Ejindu Ume

Associate Professor



Academic Background

  • Ph.D. University of Alabama, Economics, 2014
  • M.A. Duke University, Economics, 2007
  • B.A. Eastern New Mexico University, Computer Information Systems, 2004

Academic & Professional Experience

  • Associate Professor, Miami University (2021-Present)
  • Assistant Professor, Miami University (2014-2021)
  • Analyst, Credit Suisse, Valuation Risk Group (VRG) (2007-2009)
  • Statistical Analyst, Duke Fuqua School of Business - Center for International Business Education & Research (CIBER) (2007)

Recent Publications

  • Dao Bui, K., & Ume, E. (2019). Credit Constraints and Labor Supply: Evidence from Bank Branching Deregulation. Economic Inquiry, 58(1), 335-360.
  • Reed, R.R., & Ume, E. (2018). Housing, Stochastic Liquidity Preference, and Monetary Policy. Journal of Macroeconomics, 60, 138-162.
  • Ume, E., & Williams, M.J. (2018). The Differential Impact of Monetary Policy on Blacks and Whites since the Great Recession. Journal of Economics, Race, and Policy, pp 1-13,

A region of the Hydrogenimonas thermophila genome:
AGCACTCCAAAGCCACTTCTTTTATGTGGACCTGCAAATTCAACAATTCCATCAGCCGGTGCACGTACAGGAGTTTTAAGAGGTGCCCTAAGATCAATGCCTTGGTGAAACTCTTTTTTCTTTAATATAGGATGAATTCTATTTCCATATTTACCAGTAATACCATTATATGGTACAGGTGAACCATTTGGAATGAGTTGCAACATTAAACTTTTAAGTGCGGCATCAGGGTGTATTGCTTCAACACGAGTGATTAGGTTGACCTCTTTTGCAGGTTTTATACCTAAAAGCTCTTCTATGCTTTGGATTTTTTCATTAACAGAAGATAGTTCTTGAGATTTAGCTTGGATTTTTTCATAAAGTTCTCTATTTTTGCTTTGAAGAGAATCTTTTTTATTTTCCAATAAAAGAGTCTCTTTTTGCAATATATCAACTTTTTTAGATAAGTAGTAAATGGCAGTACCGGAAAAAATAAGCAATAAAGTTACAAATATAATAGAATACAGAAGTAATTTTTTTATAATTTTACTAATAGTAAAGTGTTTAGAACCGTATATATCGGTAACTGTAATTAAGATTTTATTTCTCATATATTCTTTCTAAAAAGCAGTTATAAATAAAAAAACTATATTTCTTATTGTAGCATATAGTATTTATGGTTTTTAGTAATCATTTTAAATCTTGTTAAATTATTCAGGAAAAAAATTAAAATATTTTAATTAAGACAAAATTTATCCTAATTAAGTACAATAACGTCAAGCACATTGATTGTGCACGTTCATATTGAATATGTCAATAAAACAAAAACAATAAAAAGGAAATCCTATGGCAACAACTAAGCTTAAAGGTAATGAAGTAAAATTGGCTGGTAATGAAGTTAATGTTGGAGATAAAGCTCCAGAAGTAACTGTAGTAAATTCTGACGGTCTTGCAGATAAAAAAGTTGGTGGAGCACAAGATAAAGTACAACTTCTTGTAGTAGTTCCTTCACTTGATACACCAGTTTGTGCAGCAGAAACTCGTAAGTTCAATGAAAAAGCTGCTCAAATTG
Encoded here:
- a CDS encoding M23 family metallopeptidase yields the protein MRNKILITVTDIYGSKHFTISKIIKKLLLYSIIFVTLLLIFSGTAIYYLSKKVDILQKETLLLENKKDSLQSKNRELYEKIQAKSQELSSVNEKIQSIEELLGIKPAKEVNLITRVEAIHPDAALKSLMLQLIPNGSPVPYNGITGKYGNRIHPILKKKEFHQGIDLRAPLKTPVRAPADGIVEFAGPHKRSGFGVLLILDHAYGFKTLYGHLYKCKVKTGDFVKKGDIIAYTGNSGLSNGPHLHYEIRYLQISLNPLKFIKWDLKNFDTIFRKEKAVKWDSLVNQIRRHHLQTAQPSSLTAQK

• Reed, R.R. & Ume, E. (2018). Mortgage Recourse Provisions and Housing Prices. Regional Science and Urban Economics, 73, 99-111.
  • Ume, E. (2018). The Impact of Monetary Policy on Housing Market Activity: An Assessment using Sign Restrictions. Economic Modelling, 68, 23-31.
  • Boulware, K.D., Reed, R.R., & Ume, E. (2016). Human Capital Investment under Quasi-Geometric Discounting. Economics Bulletin, 36 (4), 1986-1992.
  • Reed, R.R. & Ume, E. (2016). Housing and Unemployment: The Search for the American Dream. Journal of Macroeconomics, 48, 72-86.
  • Boulware, K.D., Reed, R.R., & Ume, E. (2013). Time Inconsistency and the Long-Run Effects of Inflation. Economics Letters, 120 (2), 267-270.


Dr. Ume focuses his research pursuits on housing, monetary policy, banking, and other aspects pertaining to the field of macroeconomics. His studies have explored a variety of factors, such as mortgage recourse provisions, bank competition, time inconsistency, labor search, monetary policy transmission channels, labor supply adjustments, fiscal policy, and income inequality. Most of his research centers on developing general equilibrium models to explore topics brought into focus by the recent financial crisis.


  • SPRING 2023
  • ECO 301 C TR 2:50-4:10, FSB 0019
  • ECO 301 D TR 4:25-5:45, FSB 0019
  • ECO 317 C TR 1:15-2:35, FSB 0026
Ejindu Ume

Contact Information

Office Hours

  • MW 1:00-3:00


* Accessible version of PDF available upon request.